It’s a difficult time of year from us, drivers, pressure just to have small glass of wine, or pressure not to drink at the Christmas party, because your driving the next morning, and it’s doesn’t matter how tempting this may be, not only do we need to protect our jobs, but the likely hood of killing someone is most likely.

Alcohol remains in our body for around 24-48 hours. Your ability to react quickly may be reduced, and the effects will still be evident the next morning, when it’s more likely that you could still fail a breath test.

Your body tissues actually need up to 48 hours to recover, although your breath/blood alcohol levels may appear normal after 24 hours. the only safe limit, ever, is a zero limit.

The police can ask you to perform a breath test if they suspect you’ve been drinking. This includes if your driving seems erratic or if you’ve been involved in a collision. Drink-driving offences will result in mandatory disqualification from driving.

Continue reading “Drink-driving”

Freight Enforcement

Freight enforcement partnership helping to make London’s roads safer

DVSA has joined in a partnership with Transport for London, Metropolitan Police and City of London Police with the aim of reducing the number of unsafe lorry drivers and operators on London’s roads.

Officers from each organisation will carry out joint intelligence led operations, in the form of spot checks on commercial vehicles in London.

This partnership builds on the success of the Heavy Goods Vehicle (HGV) industrial task force, which was set up in 2013 to reduce the number of cyclist fatalities caused by HGVs.

Since the taskforce started, more than 6,030 vehicles have been targeted and stopped for offences including:

  • driving without the correct licence
  • unsafe tyres
  • not accurately recording driver hours

Peter Hearn, Head of DVSA Testing and Enforcement Policy said: “Over the past 2 years, the HGV Industrial task force has proved that working together has significant benefits. The partnership will aim to set itself stretching targets and goals, as it continues to make London`s roads safe for all users.”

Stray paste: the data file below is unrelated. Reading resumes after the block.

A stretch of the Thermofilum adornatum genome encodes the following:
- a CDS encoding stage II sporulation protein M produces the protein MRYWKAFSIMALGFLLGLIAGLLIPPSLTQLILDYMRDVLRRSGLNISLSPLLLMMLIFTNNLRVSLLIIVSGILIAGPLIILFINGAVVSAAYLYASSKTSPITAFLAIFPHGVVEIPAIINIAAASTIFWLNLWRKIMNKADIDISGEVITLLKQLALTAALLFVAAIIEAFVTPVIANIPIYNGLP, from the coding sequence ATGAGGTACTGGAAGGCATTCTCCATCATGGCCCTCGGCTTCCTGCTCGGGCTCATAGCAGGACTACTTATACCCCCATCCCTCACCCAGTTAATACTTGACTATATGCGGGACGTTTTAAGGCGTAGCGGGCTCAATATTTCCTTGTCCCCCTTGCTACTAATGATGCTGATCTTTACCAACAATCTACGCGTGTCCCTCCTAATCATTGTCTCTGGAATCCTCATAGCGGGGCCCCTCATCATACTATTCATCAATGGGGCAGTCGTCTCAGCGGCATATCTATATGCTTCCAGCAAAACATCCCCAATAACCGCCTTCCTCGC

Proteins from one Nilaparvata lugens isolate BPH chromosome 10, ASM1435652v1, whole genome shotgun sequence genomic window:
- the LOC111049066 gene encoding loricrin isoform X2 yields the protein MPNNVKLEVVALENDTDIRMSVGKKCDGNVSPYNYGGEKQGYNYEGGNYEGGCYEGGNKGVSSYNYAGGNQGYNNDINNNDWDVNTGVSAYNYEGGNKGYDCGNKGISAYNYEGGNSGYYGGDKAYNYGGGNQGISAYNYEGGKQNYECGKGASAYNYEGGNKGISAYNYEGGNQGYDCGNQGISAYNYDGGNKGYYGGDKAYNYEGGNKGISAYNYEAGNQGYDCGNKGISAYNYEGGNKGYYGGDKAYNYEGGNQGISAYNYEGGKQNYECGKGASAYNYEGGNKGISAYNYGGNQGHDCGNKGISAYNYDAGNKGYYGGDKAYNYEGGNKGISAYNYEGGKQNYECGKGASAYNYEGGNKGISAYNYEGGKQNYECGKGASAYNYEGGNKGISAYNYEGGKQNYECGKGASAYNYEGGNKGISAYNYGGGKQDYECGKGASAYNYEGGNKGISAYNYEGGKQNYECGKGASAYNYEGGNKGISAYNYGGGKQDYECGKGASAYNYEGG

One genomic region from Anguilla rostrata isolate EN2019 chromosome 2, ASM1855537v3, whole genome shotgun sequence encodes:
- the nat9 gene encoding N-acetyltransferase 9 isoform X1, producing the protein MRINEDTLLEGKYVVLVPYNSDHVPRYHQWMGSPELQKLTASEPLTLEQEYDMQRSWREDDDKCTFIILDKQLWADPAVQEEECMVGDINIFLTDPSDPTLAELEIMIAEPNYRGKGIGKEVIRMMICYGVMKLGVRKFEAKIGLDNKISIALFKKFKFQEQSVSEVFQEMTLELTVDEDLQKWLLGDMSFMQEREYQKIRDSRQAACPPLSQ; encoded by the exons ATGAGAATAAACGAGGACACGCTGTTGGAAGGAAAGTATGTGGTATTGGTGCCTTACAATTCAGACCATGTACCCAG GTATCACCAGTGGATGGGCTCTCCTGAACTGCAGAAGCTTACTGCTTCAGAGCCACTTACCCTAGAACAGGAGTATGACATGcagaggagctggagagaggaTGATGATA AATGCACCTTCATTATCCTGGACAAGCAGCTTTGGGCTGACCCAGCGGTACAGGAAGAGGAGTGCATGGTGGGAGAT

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Drink driving

 

The Highway Code applies to England, Scotland and Wales and is essential reading for everyone.
Rule 95

Do not drink and drive as it will seriously affect your judgement and abilities.

In England and Wales you MUST NOT drive with a breath alcohol level higher than 35 microgrammes/100 millilitres of breath or a blood alcohol level of more than 80 milligrammes/100 millilitres of blood.

In Scotland the legal limits are lower. You MUST NOT drive with a breath alcohol level higher than 22 microgrammes/100 millilitres of breath or a blood alcohol level of more than 50 milligrammes/100 millilitres of blood.

Alcohol will

  • give a false sense of confidence
  • reduce co-ordination and slow down reactions
  • affect judgement of speed, distance and risk
  • reduce your driving ability, even if you’re below the legal limit
  • take time to leave your body; you may be unfit to drive in the evening after drinking at lunchtime, or in the morning after drinking the previous evening.

The best solution is not to drink at all when planning to drive because any amount of alcohol affects your ability to drive safely. If you are going to drink, arrange another means of transport.

Check out this drug-driving film